The COVID-19 pandemic is having terribly unequal impacts on Canadian society. It has hurt insecure and low-income workers the most, and will worsen inequality across many dimensions: including income, job security, and health. And there will be great conflicts in coming years over the shape of Canada as we rebuild after COVID. Familiar voices are already calling for the dismantling of emergency protections, a focus on reducing deficits, and attacking wages and conditions for public and private sector workers alike. Having the protection of a union will matter a lot as these struggles over post-COVID reconstruction unfold.

A telling parable for this moment is the current scrappy strike by 1400 Unifor members at Dominion grocery stores (a division of Loblaw) in Newfoundland. After all, the grocery industry perfectly captures the unequal impacts of the pandemic. Grocery revenues surged thanks to panic buying and the decline in restaurant dining, and profits are strong. Retail workers were initially celebrated as “heroes” for braving infection to do their jobs, and Loblaw and other grocers even offered $2-per-hour bonuses to reward that dedication (not to mention elicit strong attendance). But as soon as the CEOs thought it was possible, they clawed back the $2.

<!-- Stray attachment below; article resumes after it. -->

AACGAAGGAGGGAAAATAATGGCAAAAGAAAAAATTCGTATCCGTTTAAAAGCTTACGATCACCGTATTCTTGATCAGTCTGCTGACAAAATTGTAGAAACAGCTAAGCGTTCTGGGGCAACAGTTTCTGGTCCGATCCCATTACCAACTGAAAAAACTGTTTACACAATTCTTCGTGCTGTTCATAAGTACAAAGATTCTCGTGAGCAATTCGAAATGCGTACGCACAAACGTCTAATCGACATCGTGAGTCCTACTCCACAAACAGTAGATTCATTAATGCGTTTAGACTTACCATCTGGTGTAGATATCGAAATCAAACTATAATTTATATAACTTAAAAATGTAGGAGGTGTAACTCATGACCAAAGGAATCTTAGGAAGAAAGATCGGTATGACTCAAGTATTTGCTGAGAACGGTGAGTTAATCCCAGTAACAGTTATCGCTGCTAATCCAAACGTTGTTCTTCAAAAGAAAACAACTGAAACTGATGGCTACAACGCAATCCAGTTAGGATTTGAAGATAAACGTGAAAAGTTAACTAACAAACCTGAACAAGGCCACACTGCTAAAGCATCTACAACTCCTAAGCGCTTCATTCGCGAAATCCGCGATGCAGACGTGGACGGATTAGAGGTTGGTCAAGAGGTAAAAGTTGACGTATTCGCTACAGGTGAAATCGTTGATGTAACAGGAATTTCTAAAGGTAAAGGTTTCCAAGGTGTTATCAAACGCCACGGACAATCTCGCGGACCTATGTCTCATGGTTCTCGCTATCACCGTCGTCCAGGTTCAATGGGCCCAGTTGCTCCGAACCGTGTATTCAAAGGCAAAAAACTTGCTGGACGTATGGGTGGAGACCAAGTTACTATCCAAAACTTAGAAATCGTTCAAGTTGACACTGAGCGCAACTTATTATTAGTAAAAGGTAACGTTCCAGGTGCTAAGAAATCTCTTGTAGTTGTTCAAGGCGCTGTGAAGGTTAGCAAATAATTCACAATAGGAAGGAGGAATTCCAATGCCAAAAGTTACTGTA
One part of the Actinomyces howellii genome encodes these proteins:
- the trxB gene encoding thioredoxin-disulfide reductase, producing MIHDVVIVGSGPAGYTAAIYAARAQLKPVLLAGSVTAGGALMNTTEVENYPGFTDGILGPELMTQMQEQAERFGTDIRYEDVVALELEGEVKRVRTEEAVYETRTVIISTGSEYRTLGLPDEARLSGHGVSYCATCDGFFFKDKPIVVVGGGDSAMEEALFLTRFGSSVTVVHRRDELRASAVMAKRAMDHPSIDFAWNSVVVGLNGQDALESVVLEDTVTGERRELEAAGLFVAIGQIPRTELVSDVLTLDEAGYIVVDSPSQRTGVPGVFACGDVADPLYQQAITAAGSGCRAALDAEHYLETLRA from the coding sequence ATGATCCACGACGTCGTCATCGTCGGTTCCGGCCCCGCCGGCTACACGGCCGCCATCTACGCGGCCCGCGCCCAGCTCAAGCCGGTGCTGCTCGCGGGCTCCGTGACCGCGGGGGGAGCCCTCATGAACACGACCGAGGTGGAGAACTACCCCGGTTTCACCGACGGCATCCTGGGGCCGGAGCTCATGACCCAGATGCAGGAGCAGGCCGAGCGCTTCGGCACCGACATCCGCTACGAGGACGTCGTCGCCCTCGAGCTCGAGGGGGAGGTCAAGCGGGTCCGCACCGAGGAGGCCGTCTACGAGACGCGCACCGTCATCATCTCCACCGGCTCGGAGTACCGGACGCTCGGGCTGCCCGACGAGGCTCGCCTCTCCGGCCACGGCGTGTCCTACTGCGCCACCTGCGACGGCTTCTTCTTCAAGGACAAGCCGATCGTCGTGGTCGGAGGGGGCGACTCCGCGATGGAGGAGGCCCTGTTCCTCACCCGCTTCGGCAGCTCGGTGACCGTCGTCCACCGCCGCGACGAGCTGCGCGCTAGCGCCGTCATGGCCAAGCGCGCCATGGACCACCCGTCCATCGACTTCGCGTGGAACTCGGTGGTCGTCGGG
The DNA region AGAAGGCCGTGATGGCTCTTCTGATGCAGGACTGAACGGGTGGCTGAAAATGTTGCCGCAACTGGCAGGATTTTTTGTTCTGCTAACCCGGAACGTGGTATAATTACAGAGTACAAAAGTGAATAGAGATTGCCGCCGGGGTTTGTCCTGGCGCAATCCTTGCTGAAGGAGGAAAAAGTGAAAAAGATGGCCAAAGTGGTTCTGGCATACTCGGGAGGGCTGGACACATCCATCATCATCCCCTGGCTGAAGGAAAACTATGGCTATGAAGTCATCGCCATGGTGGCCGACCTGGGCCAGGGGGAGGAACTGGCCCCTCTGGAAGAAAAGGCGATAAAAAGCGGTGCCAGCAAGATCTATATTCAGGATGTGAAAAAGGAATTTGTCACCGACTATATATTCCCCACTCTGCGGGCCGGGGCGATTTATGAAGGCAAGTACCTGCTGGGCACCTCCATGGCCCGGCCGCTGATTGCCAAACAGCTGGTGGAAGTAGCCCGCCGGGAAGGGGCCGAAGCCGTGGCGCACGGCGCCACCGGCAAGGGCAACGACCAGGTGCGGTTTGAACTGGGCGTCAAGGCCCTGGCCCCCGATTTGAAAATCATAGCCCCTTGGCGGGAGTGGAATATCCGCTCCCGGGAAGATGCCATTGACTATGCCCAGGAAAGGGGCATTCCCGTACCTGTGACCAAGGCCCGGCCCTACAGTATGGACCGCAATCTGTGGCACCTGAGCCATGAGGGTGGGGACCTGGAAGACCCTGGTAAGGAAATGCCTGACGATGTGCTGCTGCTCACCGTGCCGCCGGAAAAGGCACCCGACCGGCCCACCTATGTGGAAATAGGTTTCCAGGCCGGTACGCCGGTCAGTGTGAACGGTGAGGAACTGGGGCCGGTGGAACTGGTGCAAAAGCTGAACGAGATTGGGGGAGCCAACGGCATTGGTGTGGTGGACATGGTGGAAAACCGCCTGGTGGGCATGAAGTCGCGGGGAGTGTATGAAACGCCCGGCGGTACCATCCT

Sure, the companies were pilloried in the media for their greed, and their executives grilled at a Parliamentary committee. But none of this hand-wringing and public complaint will get the workers back their $2. However, a determined union just might: by stopping production and imposing a cost of disagreement on the employer, it can wield real power. So if retail workers, cleaners, carers, and all the other unsung heroes of the pandemic want to protect themselves against more takeaways, and be treated fairly in post-COVID reconstruction, they need to get themselves a union. And the bounce in union membership indicates they know it.

Jim Stanford is Economist and Director of the Centre for Future Work. He divides his time between Sydney, Australia and Vancouver, Canada. Jim is one of Canada’s best-known economic commentators. He served for over 20 years as Economist and Director of Policy with Unifor, Canada’s largest private-sector trade union.